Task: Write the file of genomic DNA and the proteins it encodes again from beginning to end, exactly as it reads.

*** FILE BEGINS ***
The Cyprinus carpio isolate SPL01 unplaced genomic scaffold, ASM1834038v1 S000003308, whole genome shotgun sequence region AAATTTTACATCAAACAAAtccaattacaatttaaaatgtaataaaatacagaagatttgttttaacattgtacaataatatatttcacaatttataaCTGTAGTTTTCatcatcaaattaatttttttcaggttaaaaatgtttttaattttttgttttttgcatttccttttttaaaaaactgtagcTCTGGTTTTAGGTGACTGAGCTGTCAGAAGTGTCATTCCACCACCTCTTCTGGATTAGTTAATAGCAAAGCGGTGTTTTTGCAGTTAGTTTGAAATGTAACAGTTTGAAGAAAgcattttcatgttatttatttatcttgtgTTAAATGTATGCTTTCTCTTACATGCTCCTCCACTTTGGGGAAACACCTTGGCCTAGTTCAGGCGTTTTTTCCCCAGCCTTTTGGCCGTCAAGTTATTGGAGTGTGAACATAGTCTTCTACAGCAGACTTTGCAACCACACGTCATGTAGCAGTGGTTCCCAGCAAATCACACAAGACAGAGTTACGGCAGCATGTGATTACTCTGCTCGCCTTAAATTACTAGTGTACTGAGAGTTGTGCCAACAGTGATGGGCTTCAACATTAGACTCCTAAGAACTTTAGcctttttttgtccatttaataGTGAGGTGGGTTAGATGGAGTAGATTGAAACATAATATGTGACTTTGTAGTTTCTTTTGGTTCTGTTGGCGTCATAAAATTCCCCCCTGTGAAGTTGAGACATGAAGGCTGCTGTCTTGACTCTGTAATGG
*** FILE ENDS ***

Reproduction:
The Cyprinus carpio isolate SPL01 unplaced genomic scaffold, ASM1834038v1 S000003308, whole genome shotgun sequence region AAATTTTACATCAAACAAAtccaattacaatttaaaatgtaataaaatacagaagatttgttttaacattgtacaataatatatttcacaatttataaCTGTAGTTTTCatcatcaaattaatttttttcaggttaaaaatgtttttaattttttgttttttgcatttccttttttaaaaaactgtagcTCTGGTTTTAGGTGACTGAGCTGTCAGAAGTGTCATTCCACCACCTCTTCTGGATTAGTTAATAGCAAAGCGGTGTTTTTGCAGTTAGTTTGAAATGTAACAGTTTGAAGAAAgcattttcatgttatttatttatcttgtgTTAAATGTATGCTTTCTCTTACATGCTCCTCCACTTTGGGGAAACACCTTGGCCTAGTTCAGGCGTTTTTTCCCCAGCCTTTTGGCCGTCAAGTTATTGGAGTGTGAACATAGTCTTCTACAGCAGACTTTGCAACCACACGTCATGTAGCAGTGGTTCCCAGCAAATCACACAAGACAGAGTTACGGCAGCATGTGATTACTCTGCTCGCCTTAAATTACTAGTGTACTGAGAGTTGTGCCAACAGTGATGGGCTTCAACATTAGACTCCTAAGAACTTTAGcctttttttgtccatttaataGTGAGGTGGGTTAGATGGAGTAGATTGAAACATAATATGTGACTTTGTAGTTTCTTTTGGTTCTGTTGGCGTCATAAAATTCCCCCCTGTGAAGTTGAGACATGAAGGCTGCTGTCTTGACTCTGTAATGG